The Treasure and the Pearl

John leads Mary from the crucifixion

John leads Mary from the crucifixion

These two parables are the shortest in the Bible – – each is only one verse long.  They’re also very well-known, but how well are they really understood?

The “standard” interpretation of these parables runs along these lines: when you find the kingdom of God (in Jesus) you should be ready to give up everything to gain it because it is the most valuable thing there is.  Now, this is a major truth, and one we need to hear often.  For although salvation is the free gift of God, it is also the most expensive free gift ever; you cannot buy it for it has no price, yet to obtain it you must give up everything – all that you have, yes, but also all that you are.  This gift is so big that to make room for it we must be empty.  And why not?  Was anything we had really worth holding on to?  Even those things we may have felt had some value or use must go, for God wants to give us not good things but the best things.  If it was something we need then God will give it back, only better!

This is what Bonhoeffer would call costly grace.  Sixty years ago he decried the preaching of cheap grace that was rampant in the church and, sadly, things are no better today.  Too many in the church today see Jesus as a sort of add-on, a miracle additive that can make a so-so life run better.  They go to church on Sunday for some spiritual entertainment and a little mental exercise, they read the Bible and a devotional in the mornings to give their day a lift, but most of their life is still theirs.  Not that they can be blamed when that is the extent of the gospel that is preached.

Yet this is not the gospel!  Jesus never promised to make our life here better in those terms.  While his yoke is easy it is only for those who take up the cross and follow him – – even if he is bound for Gethsemane and Calvary.  Nor will you see it in the early church: Acts is full of strife, danger, and cost for the apostles and believers.  So we must face the question: do we really think the kingdom of heaven is valuable, and if so are we ready to give up (or have we already given up) everything for it?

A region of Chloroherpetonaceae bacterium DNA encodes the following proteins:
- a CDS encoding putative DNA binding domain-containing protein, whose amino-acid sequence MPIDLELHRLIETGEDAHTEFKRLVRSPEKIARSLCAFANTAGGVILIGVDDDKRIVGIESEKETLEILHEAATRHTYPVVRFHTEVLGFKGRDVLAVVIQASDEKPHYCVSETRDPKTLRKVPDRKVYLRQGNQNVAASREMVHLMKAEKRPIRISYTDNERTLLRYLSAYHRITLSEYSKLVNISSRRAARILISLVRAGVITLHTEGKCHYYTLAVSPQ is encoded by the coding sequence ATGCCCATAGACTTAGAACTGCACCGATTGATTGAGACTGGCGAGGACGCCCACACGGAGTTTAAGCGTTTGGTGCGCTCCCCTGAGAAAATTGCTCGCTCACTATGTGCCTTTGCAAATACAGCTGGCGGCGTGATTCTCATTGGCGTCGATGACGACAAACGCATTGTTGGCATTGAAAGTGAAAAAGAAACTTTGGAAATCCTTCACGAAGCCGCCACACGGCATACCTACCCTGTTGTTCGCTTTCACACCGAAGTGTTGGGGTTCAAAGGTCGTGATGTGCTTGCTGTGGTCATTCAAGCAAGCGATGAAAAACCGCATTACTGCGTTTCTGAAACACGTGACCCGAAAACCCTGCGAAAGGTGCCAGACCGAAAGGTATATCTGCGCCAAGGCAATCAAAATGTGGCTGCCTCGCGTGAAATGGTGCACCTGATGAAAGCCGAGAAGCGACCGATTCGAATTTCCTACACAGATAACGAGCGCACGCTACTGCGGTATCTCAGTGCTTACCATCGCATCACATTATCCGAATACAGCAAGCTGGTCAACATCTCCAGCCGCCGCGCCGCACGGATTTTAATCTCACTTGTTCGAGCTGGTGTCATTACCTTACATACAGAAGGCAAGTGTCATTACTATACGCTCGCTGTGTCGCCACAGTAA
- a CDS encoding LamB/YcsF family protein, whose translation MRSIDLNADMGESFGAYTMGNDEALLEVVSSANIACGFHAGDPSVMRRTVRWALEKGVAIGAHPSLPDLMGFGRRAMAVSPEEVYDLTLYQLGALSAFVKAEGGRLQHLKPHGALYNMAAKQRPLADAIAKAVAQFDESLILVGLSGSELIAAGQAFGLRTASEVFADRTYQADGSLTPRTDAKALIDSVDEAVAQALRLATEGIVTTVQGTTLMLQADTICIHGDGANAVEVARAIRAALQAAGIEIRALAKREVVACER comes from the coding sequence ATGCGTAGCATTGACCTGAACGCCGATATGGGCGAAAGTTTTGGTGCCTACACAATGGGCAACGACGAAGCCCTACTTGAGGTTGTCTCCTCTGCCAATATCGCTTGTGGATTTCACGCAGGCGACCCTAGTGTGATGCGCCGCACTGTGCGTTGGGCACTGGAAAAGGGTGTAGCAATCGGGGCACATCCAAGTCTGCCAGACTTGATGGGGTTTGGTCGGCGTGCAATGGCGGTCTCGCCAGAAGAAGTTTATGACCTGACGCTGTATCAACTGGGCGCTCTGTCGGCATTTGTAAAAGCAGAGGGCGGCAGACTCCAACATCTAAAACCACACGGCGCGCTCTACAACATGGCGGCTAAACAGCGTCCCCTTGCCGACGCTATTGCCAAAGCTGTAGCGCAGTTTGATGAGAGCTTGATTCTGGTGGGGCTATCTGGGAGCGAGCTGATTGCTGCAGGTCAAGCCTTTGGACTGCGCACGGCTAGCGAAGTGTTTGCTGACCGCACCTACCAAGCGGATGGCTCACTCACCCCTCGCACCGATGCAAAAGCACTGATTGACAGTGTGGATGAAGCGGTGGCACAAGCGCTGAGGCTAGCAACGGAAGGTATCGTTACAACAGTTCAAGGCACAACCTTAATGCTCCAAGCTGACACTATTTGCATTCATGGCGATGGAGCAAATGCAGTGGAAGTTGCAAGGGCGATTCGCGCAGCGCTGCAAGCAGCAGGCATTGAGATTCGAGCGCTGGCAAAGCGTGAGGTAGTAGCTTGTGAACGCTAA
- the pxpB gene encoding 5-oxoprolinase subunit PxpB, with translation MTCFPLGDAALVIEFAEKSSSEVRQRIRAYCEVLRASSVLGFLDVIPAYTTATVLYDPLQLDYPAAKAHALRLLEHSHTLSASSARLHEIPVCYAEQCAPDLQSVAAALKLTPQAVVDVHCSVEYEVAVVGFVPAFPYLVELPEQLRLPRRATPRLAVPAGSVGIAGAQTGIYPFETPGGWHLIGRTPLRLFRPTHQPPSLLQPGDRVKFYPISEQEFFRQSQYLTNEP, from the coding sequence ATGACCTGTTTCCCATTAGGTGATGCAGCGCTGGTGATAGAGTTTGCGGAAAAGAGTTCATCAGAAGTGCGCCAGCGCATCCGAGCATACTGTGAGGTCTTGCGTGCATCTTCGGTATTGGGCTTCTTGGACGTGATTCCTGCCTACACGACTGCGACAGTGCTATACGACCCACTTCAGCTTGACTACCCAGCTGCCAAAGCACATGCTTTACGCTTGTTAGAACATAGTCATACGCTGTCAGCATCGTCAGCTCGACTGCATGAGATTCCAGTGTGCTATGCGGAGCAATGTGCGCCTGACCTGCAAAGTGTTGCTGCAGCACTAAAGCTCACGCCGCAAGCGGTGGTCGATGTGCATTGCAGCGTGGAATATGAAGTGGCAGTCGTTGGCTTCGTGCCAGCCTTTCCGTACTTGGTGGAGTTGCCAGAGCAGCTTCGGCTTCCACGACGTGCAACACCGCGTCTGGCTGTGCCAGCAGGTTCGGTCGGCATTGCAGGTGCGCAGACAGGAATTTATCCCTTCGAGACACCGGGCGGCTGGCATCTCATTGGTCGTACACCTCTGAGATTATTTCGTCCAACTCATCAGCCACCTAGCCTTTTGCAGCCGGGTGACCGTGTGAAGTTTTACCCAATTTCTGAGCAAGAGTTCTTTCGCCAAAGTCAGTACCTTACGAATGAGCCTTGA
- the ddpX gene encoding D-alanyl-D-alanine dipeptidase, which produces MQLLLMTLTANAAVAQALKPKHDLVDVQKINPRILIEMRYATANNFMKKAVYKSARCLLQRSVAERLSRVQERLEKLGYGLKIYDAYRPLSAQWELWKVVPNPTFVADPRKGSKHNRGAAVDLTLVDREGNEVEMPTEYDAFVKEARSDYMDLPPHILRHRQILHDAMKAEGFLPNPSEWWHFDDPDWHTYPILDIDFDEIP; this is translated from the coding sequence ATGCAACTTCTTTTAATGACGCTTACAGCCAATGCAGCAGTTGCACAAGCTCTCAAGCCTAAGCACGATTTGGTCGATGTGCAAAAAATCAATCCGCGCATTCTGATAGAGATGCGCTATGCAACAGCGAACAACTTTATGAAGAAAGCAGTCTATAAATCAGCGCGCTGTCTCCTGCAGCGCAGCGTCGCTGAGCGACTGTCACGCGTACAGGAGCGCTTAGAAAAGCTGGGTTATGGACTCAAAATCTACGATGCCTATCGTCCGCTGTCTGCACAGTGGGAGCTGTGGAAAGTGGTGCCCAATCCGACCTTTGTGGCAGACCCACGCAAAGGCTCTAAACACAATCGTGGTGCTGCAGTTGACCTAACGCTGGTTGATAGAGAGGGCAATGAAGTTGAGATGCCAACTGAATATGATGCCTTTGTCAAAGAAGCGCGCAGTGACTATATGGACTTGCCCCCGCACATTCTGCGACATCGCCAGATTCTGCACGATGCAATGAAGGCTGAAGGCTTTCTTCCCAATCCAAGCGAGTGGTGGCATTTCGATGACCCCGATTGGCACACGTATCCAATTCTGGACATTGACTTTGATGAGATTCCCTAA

A major truth and one we desperately need, but in seeing it have we exhausted these little parables?  Have we, in fact, even seen the main truth in them?

Some parables are meant to teach principles rather than specific truths.  For instance, yeast is used to show the principle that small things can have big, far-reaching effects.  Sometimes this can be good: we are to be the yeast in this world; sometimes it can be bad: beware the yeast and the Pharisees.  The principle is the same, the application is different.  In the present case we can see the parables also teaching a principle: when someone desires something and then finds a perfect example he will do whatever it takes to make it his.

Clearly the application we have discussed fits this principle, but the context of these verses offers another application, perhaps the primary one.  Matthew 13 is a collection of five parables of the kingdom, of which these are the third and fourth.  In all of the other three (the parables of the sower, of the wheat and tares, and of the catch of fish) the focus is less on us than on God – he is the sower, the owner of the wheat field, the fisherman.  What if that is true here too?  Then the story reads a little differently!

The kingdom of heaven is something of great value to God but it is buried in the field of the world.  It is not easily seen, but God desired it so much that he found it and having found it he was willing to do whatever it took–even to giving his son – – to possess it.  He is like a pearl merchant who found among all the other pearls that one pearl he had a have, so we got rid of all the rest to possess that one.

But, of course, the kingdom of heaven is made up of people –  you and me –  so we can re-write the parable a bit more: in the midst of a dirty, fallen world, God caught a glimpse of you and recognized in you a great treasure. So he kept you hidden for a while as he did everything he had to so that he could call you his.  He was looking for good pearls and in you saw something beyond price that he absolutely had to have!  Yes – – from God’s prospective you are the great treasure, the pearl of greatest price.  With God it is not a numbers game; he doesn’t want you just because that makes his kingdom one person bigger – he wants you because he sees you as precious, as worth the cost.

Is God blind?  Does he not realise that we are mere sinners; poor, dirty, unworthy?  Of course he sees that – – he sees it better than we do!  But where that is often all we see, he sees more.  He sees what we can be when he cleans us up.  And he can clean us up, he doesn’t play “let’s pretend”.  How dare we accuse God of self-deception!  If anyone sees clearly, he does.  And if he says he can make you a treasure, he can.  He’s the God of reality, so believe him.

You are loved, More: you are treasured!


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One Response to “The Treasure and the Pearl”

  1. Knowing God Is Our Greatest Treasure « bummyla Says:

    […] The Treasure and the Pearl ( […]

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